Friday, September 01, 2006

The future of data exchange in the meetings and travel industries: Open Travel Alliance

The Open Travel Alliance (OTA) is an association of companies involved in the global travel marketplace. Most major airlines, hotels, car rental and ground transportation companies, cruise lines, and activity operators participate to some extent in the OTA.

The primary goal of OTA is to "transform the travel industry into a single global marketplace of products and services... through development of a commonly accepted communications process using XML". This means that the OTA will develop a common data language, which participants in the travel industry will agree to use in their data communication with one another.

The OTA publishes its XML standards twice a year (June and December), and anyone can download the current standards at after completing a free registration.

Currently, the Convention Industry Council (CIC) represents the meetings (group travel) industry to the OTA through its Accepted Practices Exchange (APEX) initiative. Members of the APEX Technology Advisory Committee (TAC), like EJ Siwek and myself, work with the OTA's Hotel Working Group (HWG) in order to produce XML standards that meeting professionals can use to communicate with their Hotel trading partners.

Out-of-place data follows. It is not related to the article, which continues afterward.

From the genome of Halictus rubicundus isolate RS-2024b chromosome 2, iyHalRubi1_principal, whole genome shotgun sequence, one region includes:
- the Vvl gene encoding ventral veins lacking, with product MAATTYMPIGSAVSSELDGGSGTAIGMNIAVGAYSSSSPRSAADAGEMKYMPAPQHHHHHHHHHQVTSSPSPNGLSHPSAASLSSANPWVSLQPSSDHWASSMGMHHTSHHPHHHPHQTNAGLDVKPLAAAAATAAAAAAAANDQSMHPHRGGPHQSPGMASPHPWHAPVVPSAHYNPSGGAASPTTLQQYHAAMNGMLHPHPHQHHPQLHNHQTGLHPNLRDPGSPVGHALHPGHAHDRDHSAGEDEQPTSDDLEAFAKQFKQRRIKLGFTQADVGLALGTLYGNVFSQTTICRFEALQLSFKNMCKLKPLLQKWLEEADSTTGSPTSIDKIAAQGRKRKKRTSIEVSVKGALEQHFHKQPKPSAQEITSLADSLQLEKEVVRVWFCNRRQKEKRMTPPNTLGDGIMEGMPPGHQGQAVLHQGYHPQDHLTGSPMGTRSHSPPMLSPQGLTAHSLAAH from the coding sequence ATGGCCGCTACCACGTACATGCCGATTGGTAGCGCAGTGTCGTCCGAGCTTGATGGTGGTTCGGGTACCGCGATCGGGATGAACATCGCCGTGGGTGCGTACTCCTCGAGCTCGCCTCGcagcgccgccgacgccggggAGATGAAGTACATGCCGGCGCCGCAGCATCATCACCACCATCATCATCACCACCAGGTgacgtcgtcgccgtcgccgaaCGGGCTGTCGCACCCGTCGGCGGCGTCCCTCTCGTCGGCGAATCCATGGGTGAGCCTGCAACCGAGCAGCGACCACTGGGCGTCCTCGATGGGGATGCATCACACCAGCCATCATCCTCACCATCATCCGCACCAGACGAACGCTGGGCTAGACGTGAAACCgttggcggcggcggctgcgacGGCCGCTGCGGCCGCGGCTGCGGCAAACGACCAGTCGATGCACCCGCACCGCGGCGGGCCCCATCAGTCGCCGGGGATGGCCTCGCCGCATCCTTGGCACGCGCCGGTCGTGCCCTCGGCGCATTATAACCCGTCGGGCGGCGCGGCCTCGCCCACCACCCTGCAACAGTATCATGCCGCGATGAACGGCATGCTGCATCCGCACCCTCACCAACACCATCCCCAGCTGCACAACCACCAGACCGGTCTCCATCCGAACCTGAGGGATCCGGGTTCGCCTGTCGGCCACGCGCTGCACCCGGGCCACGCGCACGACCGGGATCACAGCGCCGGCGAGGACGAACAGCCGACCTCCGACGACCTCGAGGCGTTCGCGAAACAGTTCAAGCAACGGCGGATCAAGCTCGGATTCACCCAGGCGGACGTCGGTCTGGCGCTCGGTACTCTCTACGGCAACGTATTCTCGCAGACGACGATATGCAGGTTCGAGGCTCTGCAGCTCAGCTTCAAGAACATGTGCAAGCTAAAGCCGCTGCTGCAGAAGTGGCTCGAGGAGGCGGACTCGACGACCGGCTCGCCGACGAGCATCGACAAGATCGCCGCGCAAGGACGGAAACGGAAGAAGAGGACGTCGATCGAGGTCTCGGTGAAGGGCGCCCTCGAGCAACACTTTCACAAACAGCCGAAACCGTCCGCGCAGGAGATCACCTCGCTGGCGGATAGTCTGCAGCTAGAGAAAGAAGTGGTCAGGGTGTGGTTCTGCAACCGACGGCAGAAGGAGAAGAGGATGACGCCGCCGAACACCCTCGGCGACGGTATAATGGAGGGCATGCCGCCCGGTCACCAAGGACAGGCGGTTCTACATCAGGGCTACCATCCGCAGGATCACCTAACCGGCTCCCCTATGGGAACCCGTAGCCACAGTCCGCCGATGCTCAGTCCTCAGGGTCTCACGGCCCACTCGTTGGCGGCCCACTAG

APEX has made progress in this work with OTA.
  • The Hotel RFP standard was included in OTA's 2005B release (December 2005)
  • The Rooming List standard was included in OTA's 2006A release (June 2006)
  • The Event Specification Guids (ESG) will be included in OTA's 2006B release (December 2006)

Extensible Markup Language (XML) provides a text-based means to give structure to information. For example, if I tried to give my contact information to a computer system as I would to a human, e.g.

Rick Borry

It is doubtful if all systems would correctly interpret my information. If I apply XML to the information, however, then any system that understands the XML standard could correctly interpret my information, e.g.

In this manner, my contact information has structure, and the computer systems that pass the data back and forth can clearly understand that "Rick" is my first name and "Borry" is my last name.

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